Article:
First, take history as a mirror and look toward the future. This year marks the 60th anniversary of China's victory in the resistance war against Japanese aggression. That part of history reminds us of the sufferings war brought to the Chinese, Asian and Japanese people. We hope Japan will seize this opportunity to promote the friendship between China and Japan.
Second, Japan should stick to the "one China" principle. The security alliance between Japan and the US is a bilateral matter between the two countries. Yet we are concerned in China because it is related to the Taiwan question, which is an internal affair of China and brooks no direct or indirect interference by any foreign forces.
Third, strengthen cooperation for common development. Friendly cooperation between China and Japan has great potential, especially in the fields of economic cooperation and trade. Promoting such cooperation is for shared development.
In addition, I wish to make three suggestions. First, conditions should be created in order to promote high-level exchange of visits. Second, the foreign ministries of the two countries should work together to launch strategic studies on ways and means to promote friendship. Third, the historical legacy should be appropriately handled.
People's Daily: In your government work report, you said agriculture, rural area and farmers remain top priority of all our work and you proposed specific measures to solve these problems including abolishing agriculture tax by the end of next year. What do you think are the fundamental solutions to these problems? Any long-term plan in your mind?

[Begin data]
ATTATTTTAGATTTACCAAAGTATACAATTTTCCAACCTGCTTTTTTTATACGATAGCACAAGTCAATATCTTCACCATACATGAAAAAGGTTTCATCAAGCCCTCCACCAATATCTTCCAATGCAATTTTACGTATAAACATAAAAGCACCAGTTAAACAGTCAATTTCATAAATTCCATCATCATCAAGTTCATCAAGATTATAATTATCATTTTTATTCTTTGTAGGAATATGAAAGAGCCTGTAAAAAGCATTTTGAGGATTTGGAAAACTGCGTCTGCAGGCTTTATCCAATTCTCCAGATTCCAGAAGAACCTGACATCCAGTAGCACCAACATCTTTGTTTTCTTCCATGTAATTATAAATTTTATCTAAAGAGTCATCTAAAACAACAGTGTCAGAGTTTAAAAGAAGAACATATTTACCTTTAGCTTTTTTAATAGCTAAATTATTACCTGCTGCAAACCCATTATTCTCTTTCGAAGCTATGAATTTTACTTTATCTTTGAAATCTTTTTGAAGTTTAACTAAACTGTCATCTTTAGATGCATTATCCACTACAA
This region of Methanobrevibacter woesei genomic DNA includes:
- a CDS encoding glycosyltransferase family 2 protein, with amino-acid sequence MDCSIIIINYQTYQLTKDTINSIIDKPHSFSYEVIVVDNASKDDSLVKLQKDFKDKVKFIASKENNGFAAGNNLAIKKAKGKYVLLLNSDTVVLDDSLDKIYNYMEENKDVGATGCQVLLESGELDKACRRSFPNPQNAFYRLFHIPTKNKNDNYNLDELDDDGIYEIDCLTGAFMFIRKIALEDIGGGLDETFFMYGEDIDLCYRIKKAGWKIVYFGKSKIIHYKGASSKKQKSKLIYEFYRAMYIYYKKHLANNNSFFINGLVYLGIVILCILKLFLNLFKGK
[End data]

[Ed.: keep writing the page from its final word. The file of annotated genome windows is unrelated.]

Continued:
Wen: Your question has reminded me of the remarks by Nobel Laureate, economist Theodore Schultz. He said "most of the people in the world are poor, so if we knew the economics of being poor, we would know much of the economics that really matters. Most of the poor people earn their living from agriculture, so if we knew the economics of agriculture, we would know much of the economics of being poor. I am not an economist, but I am deeply aware of the paramount importance of agriculture, rural area and farmers in China. Without moderate prosperity in the countryside, there won't be moderate prosperity in the whole country. Without modernization of the countryside, there won't be modernization of the whole country.
We do have a long-term plan for rural reform and development. It has two phases. In the first phase, we introduced the household contract responsibility system, which in essence was to give farmers the autonomy in production and management. As a result, the policy greatly liberalized the productivity in the countryside. In the second phase, we should make industry nurture agriculture and cities support the countryside. We should give more, take less and liberalize the countryside. I believe we have now entered the second phase.
We must accomplish four jobs in the second phase. One, promote rural reforms with reform of rural taxes and administrative fees as the central task. Two, we should improve productivity by building water conservancy projects and promoting wider application of science and technology. Three, we should promote cultural and other social undertakings in the countryside. Four, promote grass-roots democracy by means of self-governance among villagers, direct election at the village level and transparency in village affairs and in government affairs at the county and township levels.
CNN: My question is about the Anti-Secession Law. The legislation gives China the right to use non-peaceful means. Could you clarify what could be non-peaceful means? If it comes to a broader conflict with the US, will China build an army that "can win any war it fights" as you said in the opening statement in NPC session?